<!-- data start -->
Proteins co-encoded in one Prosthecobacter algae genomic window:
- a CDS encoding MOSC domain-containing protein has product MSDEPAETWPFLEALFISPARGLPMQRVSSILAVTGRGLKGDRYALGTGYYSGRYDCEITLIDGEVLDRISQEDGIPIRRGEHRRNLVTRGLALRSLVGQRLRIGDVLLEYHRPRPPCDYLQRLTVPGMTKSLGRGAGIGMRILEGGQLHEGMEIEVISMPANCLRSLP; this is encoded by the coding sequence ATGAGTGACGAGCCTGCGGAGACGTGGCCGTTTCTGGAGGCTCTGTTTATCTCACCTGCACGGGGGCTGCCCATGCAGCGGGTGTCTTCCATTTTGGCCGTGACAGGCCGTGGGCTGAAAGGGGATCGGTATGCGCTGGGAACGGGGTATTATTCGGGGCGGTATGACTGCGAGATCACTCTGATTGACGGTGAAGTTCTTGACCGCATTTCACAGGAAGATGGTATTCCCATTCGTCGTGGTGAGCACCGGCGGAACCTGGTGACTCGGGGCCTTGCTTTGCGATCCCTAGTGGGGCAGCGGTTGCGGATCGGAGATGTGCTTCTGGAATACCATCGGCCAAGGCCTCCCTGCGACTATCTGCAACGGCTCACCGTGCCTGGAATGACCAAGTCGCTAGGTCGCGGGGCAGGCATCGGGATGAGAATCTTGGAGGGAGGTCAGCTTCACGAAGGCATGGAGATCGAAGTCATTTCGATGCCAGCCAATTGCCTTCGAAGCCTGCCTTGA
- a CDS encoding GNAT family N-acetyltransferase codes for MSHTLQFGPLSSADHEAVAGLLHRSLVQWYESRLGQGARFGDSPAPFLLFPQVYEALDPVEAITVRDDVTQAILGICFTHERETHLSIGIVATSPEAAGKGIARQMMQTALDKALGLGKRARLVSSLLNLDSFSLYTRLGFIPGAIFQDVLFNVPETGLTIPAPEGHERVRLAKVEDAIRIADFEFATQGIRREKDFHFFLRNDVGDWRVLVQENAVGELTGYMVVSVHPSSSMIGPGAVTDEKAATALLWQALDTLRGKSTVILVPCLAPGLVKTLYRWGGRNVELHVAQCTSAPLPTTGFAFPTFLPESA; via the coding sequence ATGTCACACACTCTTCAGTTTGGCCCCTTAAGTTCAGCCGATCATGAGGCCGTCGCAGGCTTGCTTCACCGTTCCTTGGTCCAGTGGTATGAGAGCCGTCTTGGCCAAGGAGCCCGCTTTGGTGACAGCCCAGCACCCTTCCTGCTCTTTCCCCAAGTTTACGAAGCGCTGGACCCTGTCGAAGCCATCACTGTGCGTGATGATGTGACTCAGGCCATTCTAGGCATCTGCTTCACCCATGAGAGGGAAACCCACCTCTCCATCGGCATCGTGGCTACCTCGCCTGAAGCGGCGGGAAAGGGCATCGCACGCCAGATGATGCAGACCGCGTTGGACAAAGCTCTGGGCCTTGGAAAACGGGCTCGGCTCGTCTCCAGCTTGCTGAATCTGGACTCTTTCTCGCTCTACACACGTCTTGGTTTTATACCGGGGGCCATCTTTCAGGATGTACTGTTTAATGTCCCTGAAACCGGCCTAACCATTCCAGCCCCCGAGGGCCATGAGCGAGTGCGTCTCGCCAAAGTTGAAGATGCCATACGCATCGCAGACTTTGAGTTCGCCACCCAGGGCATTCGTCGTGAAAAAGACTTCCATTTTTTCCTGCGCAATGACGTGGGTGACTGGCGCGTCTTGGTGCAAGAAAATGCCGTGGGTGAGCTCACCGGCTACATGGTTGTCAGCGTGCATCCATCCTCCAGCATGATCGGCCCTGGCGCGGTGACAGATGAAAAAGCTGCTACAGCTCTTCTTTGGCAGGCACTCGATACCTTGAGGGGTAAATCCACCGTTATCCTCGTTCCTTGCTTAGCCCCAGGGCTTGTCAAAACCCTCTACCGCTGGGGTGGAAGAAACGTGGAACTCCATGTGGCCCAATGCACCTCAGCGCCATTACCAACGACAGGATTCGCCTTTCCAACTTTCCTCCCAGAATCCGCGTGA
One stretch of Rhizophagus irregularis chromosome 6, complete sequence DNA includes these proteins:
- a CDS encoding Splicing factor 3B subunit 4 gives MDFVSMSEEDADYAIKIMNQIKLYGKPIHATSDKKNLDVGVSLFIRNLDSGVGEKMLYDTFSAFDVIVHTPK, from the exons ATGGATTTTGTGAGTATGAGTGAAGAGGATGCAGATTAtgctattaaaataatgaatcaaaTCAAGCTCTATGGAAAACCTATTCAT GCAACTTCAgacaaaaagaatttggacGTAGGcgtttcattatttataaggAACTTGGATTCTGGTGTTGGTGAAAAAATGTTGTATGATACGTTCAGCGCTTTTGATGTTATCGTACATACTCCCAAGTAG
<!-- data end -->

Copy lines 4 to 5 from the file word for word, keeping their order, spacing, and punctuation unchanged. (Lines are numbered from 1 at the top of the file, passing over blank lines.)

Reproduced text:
One stretch of Rhizophagus irregularis chromosome 6, complete sequence DNA includes these proteins:
- a CDS encoding Splicing factor 3B subunit 4 gives MDFVSMSEEDADYAIKIMNQIKLYGKPIHATSDKKNLDVGVSLFIRNLDSGVGEKMLYDTFSAFDVIVHTPK, from the exons ATGGATTTTGTGAGTATGAGTGAAGAGGATGCAGATTAtgctattaaaataatgaatcaaaTCAAGCTCTATGGAAAACCTATTCAT GCAACTTCAgacaaaaagaatttggacGTAGGcgtttcattatttataaggAACTTGGATTCTGGTGTTGGTGAAAAAATGTTGTATGATACGTTCAGCGCTTTTGATGTTATCGTACATACTCCCAAGTAG